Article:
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It seems economic models do not explicitly include ownership of the firm (not of the physical capital, an input used to produce). Many economic model do have profits. We're just more careful about what we call it. See the definition of "economic profit." When you think of profits, you need to ask yourself if the money you are making is simply a fair ...


9

In Labor Economics, "Extensive margin" refers to "how many people work". "Intensive margin" refers to "how much a given number of people work, on average". To copy from a freely available recent study by Blundell, Bozio and Laroque 2011, "...we split the overall level of work activity into the number of individuals in work and the intensity of work ...


7

Greg Mankiw's answer: plus extra characters


6

"Intelligent money" or "smart money" is not an economic term per se, but a finance term. It is colloquially used in the finance industry to describe the collective group of individuals who are paid to actively manage funds, rather than passively manage funds. Active management differs from passive management in that the former chooses how to invest money ...


5

Probably, there's no clear-cut definition, however, there's an article of Paul Graham called Startup=Growth which represents the opinion many agree upon: startup is a company that plans to grow fast (... and scale). A quote: A startup is a company designed to grow fast. Being newly founded does not in itself make a company a startup. Nor is it ...


5

I think you are right to say that an economy is always a subsystem of a larger ecosystem, but it needs not always be modeled as such. It may be interesting to have a precise and elaborate model of the solar system taken in isolation, independently of its interactions with the rest of the galaxy, other galaxies, etc. In very much the same way, there are many ...


3

Accounting (after tax) profits are net of depreciation and of interest paid on loans, or of any capital/equipment actually rented by the firm. So conceptually, they map to "net returns on own capital". Not necessarily "equilibrium" or "competitive", because such characterizations are some steps further down the modelling road, in making assumptions on the ...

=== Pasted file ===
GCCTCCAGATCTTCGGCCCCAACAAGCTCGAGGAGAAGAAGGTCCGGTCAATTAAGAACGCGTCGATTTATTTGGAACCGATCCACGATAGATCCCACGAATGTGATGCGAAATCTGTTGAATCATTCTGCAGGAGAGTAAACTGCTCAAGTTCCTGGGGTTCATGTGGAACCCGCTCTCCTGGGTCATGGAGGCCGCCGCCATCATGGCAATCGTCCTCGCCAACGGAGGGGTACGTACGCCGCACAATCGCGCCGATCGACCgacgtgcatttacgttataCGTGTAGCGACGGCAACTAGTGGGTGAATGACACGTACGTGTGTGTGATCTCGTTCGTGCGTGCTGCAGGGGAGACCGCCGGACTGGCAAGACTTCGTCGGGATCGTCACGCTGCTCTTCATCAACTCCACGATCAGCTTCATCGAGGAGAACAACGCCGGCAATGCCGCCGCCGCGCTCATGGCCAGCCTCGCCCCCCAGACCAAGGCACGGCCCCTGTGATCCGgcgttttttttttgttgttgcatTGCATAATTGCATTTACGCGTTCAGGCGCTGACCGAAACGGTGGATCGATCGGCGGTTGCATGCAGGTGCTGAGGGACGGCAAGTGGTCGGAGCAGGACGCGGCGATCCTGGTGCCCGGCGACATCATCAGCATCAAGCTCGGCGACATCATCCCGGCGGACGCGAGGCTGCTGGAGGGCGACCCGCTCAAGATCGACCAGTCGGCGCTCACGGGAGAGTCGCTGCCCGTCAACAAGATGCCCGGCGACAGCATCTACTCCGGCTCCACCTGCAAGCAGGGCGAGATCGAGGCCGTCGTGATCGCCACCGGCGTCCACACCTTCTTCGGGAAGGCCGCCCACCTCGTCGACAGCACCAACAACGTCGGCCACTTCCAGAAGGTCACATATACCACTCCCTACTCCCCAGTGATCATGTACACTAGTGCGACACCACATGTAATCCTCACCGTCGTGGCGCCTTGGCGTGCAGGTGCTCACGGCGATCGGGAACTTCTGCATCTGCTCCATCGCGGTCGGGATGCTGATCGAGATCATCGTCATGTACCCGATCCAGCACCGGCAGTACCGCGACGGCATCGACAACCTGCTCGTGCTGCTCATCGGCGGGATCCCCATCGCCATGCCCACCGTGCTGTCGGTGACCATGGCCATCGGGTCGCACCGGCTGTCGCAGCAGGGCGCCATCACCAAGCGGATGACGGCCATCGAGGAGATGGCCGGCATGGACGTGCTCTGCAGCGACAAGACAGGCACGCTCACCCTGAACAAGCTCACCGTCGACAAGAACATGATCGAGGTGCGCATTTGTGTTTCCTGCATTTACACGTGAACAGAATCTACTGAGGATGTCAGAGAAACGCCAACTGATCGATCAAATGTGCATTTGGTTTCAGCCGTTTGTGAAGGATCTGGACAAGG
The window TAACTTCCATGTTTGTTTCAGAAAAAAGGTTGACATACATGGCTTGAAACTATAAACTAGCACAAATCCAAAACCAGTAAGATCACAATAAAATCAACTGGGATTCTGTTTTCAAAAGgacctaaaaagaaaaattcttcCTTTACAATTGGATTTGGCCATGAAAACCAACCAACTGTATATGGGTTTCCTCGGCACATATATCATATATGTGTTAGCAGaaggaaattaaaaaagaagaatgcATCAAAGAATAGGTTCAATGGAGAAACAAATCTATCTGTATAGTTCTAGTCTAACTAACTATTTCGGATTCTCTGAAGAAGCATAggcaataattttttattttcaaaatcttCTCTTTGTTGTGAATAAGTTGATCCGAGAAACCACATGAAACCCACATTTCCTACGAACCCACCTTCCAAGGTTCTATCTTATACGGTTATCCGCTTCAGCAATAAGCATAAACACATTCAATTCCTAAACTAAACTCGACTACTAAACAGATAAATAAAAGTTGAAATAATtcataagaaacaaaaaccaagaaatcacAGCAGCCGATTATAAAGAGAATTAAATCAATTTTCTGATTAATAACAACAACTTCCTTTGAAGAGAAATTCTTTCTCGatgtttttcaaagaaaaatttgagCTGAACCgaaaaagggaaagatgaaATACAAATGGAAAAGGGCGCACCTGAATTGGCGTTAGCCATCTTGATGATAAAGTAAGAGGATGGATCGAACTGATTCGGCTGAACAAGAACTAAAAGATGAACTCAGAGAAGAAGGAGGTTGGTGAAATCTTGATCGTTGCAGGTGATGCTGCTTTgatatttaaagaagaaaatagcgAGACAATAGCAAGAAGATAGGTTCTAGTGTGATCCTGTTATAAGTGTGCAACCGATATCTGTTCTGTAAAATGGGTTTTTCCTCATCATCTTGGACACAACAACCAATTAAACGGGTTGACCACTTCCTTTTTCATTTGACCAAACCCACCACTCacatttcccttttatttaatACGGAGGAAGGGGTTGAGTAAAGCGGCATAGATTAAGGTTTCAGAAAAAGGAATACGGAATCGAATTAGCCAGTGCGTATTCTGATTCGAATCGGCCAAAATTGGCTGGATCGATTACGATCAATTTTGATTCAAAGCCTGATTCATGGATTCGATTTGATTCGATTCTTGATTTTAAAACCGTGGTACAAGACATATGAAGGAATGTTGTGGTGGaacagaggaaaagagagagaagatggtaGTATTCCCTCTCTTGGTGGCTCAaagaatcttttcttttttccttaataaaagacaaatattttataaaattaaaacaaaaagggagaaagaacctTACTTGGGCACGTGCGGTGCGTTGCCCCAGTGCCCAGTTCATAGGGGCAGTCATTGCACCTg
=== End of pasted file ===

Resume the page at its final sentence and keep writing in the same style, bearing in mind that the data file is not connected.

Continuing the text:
3

Cyclical unemployment is named after the business cycle, as in the part of unemployment that varies with the business cycle. Structures are things that last a long time, so structural unemployment is the part of unemployment that is driven by features of the economy, like structures, that last a long time. But as you intuit, surely the length, frequency, ...


3

You may be seeing the same thing that I'm seeing (on social media), and I've added the links below as evidence of this, more often than not, they don't define what they mean (in this case, they do - for instance, you'll see "the smart money is moving against the USD" etc). This term is very common on social media stock discussions. StockTwit example ...


3

I believe the single most commonly used metric for contagion is a sharp increase in the correlation of returns in various countries, either within a country (e.g., the correlation of daily returns in the markets for stocks, bonds, and commodities) or across countries (e.g, the correlation of daily returns in the stock markets in Europe, North and South ...


3